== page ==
We were safe. He had bites and scratches, but did not need stitches. His thick Chow Chow coat and his grit protected him. He protected me from getting bitten or scratched. I got him to safety. He protected me at his own peril. I made sure he and the house were safe.

But for both of us, the incident has left us uncertain. We are even more alert when we go out. I carry a bright flashlight and something I can throw. We don’t go on a morning walk until the sun rises. I don’t assume I am safe anymore. I am jumpy. Mory is jumpy. He is more reactive to the squirrels, bunnies, cats, and people on wheels and buses.

We are uncertain.

#UncertainDispatches #NaNoWriMo #roccoandroxie


 Mory in his cone, the day after we were attacked.

Mory in his cone, the day after we were attacked.

Turning Fiddy

I turned 50 this year. Well, I like to say I turned fiddy as that sounds much less AARPish than “FIFTY!!” I’ve been thinking a lot about what that means for me, for my family, for my peers.

I am proudly part of the cynical, sarcastic GenX generation. We were kids in the 70s and early 80s. On Amazon Prime/Netflix, my peers are Paige in The Americans and Lorelei Gilmore (the second one). I used to go to my friends’ houses by walking or riding my bike. Long distance phone calls cost a lot of money. There were maybe four TV stations. I rode the school bus and had no after school activities, other than occasional Girl Scout meetings. I was part of the first wave of “latch key” kids because my Mum began working full time when I was about ten or so.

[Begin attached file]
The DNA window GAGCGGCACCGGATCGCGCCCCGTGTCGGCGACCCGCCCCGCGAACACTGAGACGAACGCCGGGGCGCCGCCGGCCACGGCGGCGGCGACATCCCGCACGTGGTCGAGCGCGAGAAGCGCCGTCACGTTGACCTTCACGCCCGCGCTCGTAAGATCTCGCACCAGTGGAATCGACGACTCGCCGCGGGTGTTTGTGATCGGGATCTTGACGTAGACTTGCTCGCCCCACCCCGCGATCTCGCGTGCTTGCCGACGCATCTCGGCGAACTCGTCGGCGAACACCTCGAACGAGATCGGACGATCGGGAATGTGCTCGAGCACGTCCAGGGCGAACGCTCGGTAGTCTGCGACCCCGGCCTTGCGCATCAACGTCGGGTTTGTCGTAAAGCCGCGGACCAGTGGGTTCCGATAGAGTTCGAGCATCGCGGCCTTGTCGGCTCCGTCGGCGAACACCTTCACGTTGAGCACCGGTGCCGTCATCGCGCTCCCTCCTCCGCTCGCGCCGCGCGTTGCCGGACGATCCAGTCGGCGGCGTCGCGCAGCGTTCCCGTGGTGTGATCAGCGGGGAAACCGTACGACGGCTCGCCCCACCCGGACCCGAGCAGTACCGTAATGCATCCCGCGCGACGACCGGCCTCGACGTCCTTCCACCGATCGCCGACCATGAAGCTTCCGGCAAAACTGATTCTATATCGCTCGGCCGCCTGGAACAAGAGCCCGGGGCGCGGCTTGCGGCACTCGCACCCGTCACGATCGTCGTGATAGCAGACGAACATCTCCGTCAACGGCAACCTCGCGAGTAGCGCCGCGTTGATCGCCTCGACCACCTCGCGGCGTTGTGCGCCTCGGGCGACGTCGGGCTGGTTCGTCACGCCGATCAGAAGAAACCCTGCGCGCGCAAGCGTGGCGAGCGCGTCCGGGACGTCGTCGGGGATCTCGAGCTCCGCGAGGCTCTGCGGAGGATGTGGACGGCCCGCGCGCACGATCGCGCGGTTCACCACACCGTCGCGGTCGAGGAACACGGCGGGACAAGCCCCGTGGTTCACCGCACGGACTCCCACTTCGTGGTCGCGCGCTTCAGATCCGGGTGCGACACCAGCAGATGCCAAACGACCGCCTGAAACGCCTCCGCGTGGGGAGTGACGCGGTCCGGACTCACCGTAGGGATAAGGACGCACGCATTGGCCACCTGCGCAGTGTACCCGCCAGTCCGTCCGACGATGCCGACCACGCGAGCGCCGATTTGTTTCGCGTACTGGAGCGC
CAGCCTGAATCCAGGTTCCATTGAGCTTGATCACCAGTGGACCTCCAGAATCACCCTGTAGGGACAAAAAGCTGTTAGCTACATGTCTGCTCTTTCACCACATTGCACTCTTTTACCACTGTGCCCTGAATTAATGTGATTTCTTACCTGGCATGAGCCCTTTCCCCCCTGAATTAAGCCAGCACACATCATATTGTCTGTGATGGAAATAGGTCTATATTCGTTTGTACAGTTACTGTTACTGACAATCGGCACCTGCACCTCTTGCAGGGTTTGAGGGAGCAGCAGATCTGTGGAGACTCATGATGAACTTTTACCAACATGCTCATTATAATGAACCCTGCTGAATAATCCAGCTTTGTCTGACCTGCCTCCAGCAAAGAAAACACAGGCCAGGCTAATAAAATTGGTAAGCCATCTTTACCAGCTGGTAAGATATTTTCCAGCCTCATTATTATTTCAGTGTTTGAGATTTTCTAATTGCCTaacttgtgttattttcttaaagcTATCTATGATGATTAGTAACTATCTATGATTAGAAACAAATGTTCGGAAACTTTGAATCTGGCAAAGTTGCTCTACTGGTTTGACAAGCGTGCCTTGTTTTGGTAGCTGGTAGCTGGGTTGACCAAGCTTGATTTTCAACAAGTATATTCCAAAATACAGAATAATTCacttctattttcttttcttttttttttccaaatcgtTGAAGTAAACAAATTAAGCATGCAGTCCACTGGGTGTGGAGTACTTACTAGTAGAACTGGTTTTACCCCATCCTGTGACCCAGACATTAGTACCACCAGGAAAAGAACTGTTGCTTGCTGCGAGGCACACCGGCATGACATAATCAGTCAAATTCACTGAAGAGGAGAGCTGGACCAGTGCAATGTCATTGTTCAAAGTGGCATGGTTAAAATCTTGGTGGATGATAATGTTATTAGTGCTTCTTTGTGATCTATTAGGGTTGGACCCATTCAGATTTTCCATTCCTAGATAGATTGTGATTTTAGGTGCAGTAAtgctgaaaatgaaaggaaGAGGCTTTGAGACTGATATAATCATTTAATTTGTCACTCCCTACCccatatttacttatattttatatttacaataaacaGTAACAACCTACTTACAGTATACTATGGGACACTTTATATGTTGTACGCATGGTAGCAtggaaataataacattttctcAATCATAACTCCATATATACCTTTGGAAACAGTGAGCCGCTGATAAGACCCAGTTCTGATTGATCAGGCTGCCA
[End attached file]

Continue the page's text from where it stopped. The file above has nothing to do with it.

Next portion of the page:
I had access to a suburban U.S., middle class white girl’s generally typical childhood. With two notable exceptions:

  • I was (and am) an artist, and
  • I am an immigrant, now naturalized citizen.